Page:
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A qualitative study of women’s and health providers’ attitudes and acceptability of mistreatment during childbirth in health facilities in Guinea

Overview of attention for article published in Reproductive Health, January 2017
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About this Attention Score

  • In the top 25% of all research outputs scored by Altmetric
  • Good Attention Score compared to outputs of the same age (76th percentile)

Mentioned by

policy
1 policy source
twitter
8 tweeters

Citations

dimensions_citation
53 Dimensions

Readers on

mendeley
272 Mendeley
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Title
A qualitative study of women’s and health providers’ attitudes and acceptability of mistreatment during childbirth in health facilities in Guinea
Published in
Reproductive Health, January 2017
DOI 10.1186/s12978-016-0262-5
Pubmed ID
Authors

Mamadou Diouldé Balde, Abou Bangoura, Boubacar Alpha Diallo, Oumar Sall, Habibata Balde, Aïssatou Sona Niakate, Joshua P. Vogel, Meghan A. Bohren

Abstract

Reducing maternal morbidity and mortality remains a key health challenge in Guinea. Anecdotal evidence suggests that women in Guinea are subjected to mistreatment during childbirth in health facilities, but limited research exists on this topic. This study was conducted to better understand the social norms and the acceptability of four scenarios of mistreatment during childbirth, from the perspectives of women and service providers. This study used qualitative methods including in-depth interviews (IDIs) and focus group discussions (FGDs) with women of reproductive age, midwives, nurses and doctors. This study was conducted in one urban area (Mamou) and one peri-urban area (Pita) in Guinea. Participants were presented with four scenarios of mistreatment during childbirth, including a provider: (1) slapping a woman; (2) verbally abusing a woman; (3) refusing to help a woman; and (4) forcing a woman to give birth on the floor. Data were collected in local languages (Pular and Malinké) and French, and transcribed and analyzed in French. We used a thematic analysis approach and manually coded the data using a codebook developed for the project. A total of 40 IDIs and eight FGDs were conducted with women of reproductive age, 5 IDIs with doctors, and 13 IDIs with midwives. Most women were not accepting of any of the scenarios, unless the action was perceived to be used to save the life of the mother or child. However, they perceived a woman's disobedience and uncooperativeness to contribute to her poor treatment. Women reacted to this mistreatment by accepting poor treatment, refusal to use the same hospital, revenge against the provider or complaints to hospital management. Service providers were accepting of mistreatment when women were disobedient, uncooperative, or to save the life of the baby. This is the first known study on mistreatment of women during childbirth to be conducted in Guinea. Both women and service providers were accepting of mistreatment during childbirth under certain conditions. Any approach to preventing and eliminating mistreatment during childbirth must consider these important contextual and social norms and develop a comprehensive intervention that addresses root causes. Further research is needed on how to measure mistreatment during childbirth in Guinea.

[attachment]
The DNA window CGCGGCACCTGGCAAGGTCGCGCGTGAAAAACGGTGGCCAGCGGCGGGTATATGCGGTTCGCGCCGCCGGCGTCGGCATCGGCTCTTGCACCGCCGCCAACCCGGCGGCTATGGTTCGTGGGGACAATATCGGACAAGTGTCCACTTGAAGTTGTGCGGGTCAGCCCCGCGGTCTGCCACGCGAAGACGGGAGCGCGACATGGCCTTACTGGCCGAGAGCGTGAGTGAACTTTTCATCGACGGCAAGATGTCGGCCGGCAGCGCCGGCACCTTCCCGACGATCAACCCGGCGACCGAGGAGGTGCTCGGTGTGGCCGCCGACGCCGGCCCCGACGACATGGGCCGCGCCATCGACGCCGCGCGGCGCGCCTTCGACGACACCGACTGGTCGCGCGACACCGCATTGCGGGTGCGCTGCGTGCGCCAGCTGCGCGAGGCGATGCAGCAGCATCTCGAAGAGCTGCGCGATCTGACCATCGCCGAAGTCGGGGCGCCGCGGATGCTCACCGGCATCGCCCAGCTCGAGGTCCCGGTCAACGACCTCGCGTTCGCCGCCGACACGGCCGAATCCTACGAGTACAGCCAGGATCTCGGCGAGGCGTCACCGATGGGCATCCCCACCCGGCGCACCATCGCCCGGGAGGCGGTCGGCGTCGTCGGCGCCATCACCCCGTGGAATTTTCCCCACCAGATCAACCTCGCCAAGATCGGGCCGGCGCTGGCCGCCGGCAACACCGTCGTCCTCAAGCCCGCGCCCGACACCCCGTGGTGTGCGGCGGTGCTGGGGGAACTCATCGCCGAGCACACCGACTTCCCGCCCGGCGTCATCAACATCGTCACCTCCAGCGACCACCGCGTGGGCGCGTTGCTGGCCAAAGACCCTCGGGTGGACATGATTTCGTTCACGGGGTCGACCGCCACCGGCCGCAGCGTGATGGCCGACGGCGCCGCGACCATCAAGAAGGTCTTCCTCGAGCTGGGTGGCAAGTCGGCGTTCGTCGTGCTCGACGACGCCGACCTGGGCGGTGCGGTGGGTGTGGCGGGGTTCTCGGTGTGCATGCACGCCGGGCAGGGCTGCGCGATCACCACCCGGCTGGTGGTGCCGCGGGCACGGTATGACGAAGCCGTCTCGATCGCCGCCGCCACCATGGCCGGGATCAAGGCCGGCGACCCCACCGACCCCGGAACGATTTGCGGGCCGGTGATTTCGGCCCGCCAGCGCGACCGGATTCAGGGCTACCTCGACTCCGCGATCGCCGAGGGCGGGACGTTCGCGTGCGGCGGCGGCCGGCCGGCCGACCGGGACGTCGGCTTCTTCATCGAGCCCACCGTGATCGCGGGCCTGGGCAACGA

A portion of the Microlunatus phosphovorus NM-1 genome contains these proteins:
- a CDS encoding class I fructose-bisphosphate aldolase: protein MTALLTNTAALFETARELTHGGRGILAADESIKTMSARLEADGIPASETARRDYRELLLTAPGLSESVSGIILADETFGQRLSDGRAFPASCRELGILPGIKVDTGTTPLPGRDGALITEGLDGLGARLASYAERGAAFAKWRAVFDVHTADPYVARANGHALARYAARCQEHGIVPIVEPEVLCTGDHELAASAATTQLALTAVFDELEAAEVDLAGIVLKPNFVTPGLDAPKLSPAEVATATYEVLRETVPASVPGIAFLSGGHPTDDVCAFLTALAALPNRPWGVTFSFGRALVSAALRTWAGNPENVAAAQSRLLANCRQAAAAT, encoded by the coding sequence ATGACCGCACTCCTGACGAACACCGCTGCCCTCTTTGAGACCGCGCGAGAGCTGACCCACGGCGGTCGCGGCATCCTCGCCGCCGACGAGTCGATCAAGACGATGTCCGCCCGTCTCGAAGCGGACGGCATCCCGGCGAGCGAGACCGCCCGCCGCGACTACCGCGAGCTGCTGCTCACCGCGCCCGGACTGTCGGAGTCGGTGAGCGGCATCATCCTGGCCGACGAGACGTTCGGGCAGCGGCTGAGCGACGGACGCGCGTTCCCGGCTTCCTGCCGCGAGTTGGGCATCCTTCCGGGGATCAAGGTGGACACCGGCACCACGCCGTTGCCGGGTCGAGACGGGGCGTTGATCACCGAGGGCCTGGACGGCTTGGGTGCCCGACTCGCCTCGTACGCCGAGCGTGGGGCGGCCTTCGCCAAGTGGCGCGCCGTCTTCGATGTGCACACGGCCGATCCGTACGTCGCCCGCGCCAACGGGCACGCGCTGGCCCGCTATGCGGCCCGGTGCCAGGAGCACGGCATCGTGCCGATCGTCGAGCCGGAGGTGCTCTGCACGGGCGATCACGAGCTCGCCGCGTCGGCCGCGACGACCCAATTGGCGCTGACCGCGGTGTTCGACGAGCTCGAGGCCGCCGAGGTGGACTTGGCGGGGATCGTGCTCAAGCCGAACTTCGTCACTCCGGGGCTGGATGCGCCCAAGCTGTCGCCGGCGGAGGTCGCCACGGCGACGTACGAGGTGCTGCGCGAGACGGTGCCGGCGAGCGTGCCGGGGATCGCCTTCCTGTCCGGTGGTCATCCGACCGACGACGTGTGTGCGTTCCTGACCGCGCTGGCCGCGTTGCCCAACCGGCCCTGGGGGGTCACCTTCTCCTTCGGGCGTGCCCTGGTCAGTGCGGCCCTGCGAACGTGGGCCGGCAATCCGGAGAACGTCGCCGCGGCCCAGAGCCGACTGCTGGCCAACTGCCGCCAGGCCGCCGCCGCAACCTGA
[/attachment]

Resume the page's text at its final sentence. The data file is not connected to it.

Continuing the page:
Twitter Demographics

The data shown below were collected from the profiles of 8 tweeters who shared this research output. Click here to find out more about how the information was compiled.

Mendeley readers

The data shown below were compiled from readership statistics for 272 Mendeley readers of this research output. Click here to see the associated Mendeley record.

Geographical breakdown

Country Count As %
Sweden 1 <1%
Unknown 271 100%

Demographic breakdown

Readers by professional status Count As %
Student > Master 49 18%
Researcher 29 11%
Student > Ph. D. Student 28 10%
Student > Bachelor 23 8%
Student > Doctoral Student 15 6%
Other 53 19%
Unknown 75 28%
Readers by discipline Count As %
Nursing and Health Professions 58 21%
Medicine and Dentistry 54 20%
Social Sciences 20 7%
Psychology 15 6%
Unspecified 9 3%
Other 30 11%
Unknown 86 32%

Attention Score in Context

This research output has an Altmetric Attention Score of 7. This is our high-level measure of the quality and quantity of online attention that it has received. This Attention Score, as well as the ranking and number of research outputs shown below, was calculated when the research output was last mentioned on 01 January 2021.
All research outputs
#4,168,014
of 21,742,867 outputs
Outputs from Reproductive Health
#460
of 1,358 outputs
Outputs of similar age
#90,239
of 393,329 outputs
Outputs of similar age from Reproductive Health
#2
of 4 outputs
Altmetric has tracked 21,742,867 research outputs across all sources so far. Compared to these this one has done well and is in the 80th percentile: it's in the top 25% of all research outputs ever tracked by Altmetric.
So far Altmetric has tracked 1,358 research outputs from this source. They typically receive a lot more attention than average, with a mean Attention Score of 11.3. This one has gotten more attention than average, scoring higher than 65% of its peers.
Older research outputs will score higher simply because they've had more time to accumulate mentions. To account for age we can compare this Altmetric Attention Score to the 393,329 tracked outputs that were published within six weeks on either side of this one in any source. This one has done well, scoring higher than 76% of its contemporaries.
We're also able to compare this research output to 4 others from the same source and published within six weeks on either side of this one. This one has scored higher than 2 of them.